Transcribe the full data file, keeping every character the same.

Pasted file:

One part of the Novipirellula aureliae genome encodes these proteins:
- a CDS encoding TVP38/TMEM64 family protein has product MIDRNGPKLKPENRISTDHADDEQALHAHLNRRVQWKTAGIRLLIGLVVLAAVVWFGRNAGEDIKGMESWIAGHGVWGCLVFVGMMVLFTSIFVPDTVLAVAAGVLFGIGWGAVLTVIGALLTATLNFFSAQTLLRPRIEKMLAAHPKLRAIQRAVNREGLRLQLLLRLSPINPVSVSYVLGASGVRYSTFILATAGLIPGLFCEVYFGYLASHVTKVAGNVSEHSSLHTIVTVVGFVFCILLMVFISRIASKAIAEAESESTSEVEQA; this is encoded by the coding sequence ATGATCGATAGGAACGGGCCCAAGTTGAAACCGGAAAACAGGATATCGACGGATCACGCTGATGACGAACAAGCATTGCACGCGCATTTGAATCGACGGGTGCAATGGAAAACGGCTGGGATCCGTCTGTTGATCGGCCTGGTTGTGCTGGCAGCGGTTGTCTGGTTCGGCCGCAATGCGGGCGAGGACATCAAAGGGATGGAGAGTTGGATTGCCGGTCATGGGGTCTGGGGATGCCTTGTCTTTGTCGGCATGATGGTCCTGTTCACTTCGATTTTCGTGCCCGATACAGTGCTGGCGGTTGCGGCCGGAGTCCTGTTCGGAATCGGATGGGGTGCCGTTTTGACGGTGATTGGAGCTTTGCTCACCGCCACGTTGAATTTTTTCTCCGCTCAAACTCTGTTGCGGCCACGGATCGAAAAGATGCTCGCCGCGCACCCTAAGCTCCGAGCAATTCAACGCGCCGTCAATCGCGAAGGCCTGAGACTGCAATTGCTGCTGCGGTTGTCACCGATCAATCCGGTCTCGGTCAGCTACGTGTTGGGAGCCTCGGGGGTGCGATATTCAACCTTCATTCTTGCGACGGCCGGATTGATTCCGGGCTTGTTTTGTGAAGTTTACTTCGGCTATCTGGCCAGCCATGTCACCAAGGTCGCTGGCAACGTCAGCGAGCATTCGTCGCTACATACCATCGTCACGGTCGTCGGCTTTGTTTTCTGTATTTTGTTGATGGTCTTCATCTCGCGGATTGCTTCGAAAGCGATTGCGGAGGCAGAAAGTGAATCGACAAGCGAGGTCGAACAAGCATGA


One part of the Novipirellula aureliae genome encodes these proteins:
- a CDS encoding TVP38/TMEM64 family protein has product MIDRNGPKLKPENRISTDHADDEQALHAHLNRRVQWKTAGIRLLIGLVVLAAVVWFGRNAGEDIKGMESWIAGHGVWGCLVFVGMMVLFTSIFVPDTVLAVAAGVLFGIGWGAVLTVIGALLTATLNFFSAQTLLRPRIEKMLAAHPKLRAIQRAVNREGLRLQLLLRLSPINPVSVSYVLGASGVRYSTFILATAGLIPGLFCEVYFGYLASHVTKVAGNVSEHSSLHTIVTVVGFVFCILLMVFISRIASKAIAEAESESTSEVEQA; this is encoded by the coding sequence ATGATCGATAGGAACGGGCCCAAGTTGAAACCGGAAAACAGGATATCGACGGATCACGCTGATGACGAACAAGCATTGCACGCGCATTTGAATCGACGGGTGCAATGGAAAACGGCTGGGATCCGTCTGTTGATCGGCCTGGTTGTGCTGGCAGCGGTTGTCTGGTTCGGCCGCAATGCGGGCGAGGACATCAAAGGGATGGAGAGTTGGATTGCCGGTCATGGGGTCTGGGGATGCCTTGTCTTTGTCGGCATGATGGTCCTGTTCACTTCGATTTTCGTGCCCGATACAGTGCTGGCGGTTGCGGCCGGAGTCCTGTTCGGAATCGGATGGGGTGCCGTTTTGACGGTGATTGGAGCTTTGCTCACCGCCACGTTGAATTTTTTCTCCGCTCAAACTCTGTTGCGGCCACGGATCGAAAAGATGCTCGCCGCGCACCCTAAGCTCCGAGCAATTCAACGCGCCGTCAATCGCGAAGGCCTGAGACTGCAATTGCTGCTGCGGTTGTCACCGATCAATCCGGTCTCGGTCAGCTACGTGTTGGGAGCCTCGGGGGTGCGATATTCAACCTTCATTCTTGCGACGGCCGGATTGATTCCGGGCTTGTTTTGTGAAGTTTACTTCGGCTATCTGGCCAGCCATGTCACCAAGGTCGCTGGCAACGTCAGCGAGCATTCGTCGCTACATACCATCGTCACGGTCGTCGGCTTTGTTTTCTGTATTTTGTTGATGGTCTTCATCTCGCGGATTGCTTCGAAAGCGATTGCGGAGGCAGAAAGTGAATCGACAAGCGAGGTCGAACAAGCATGA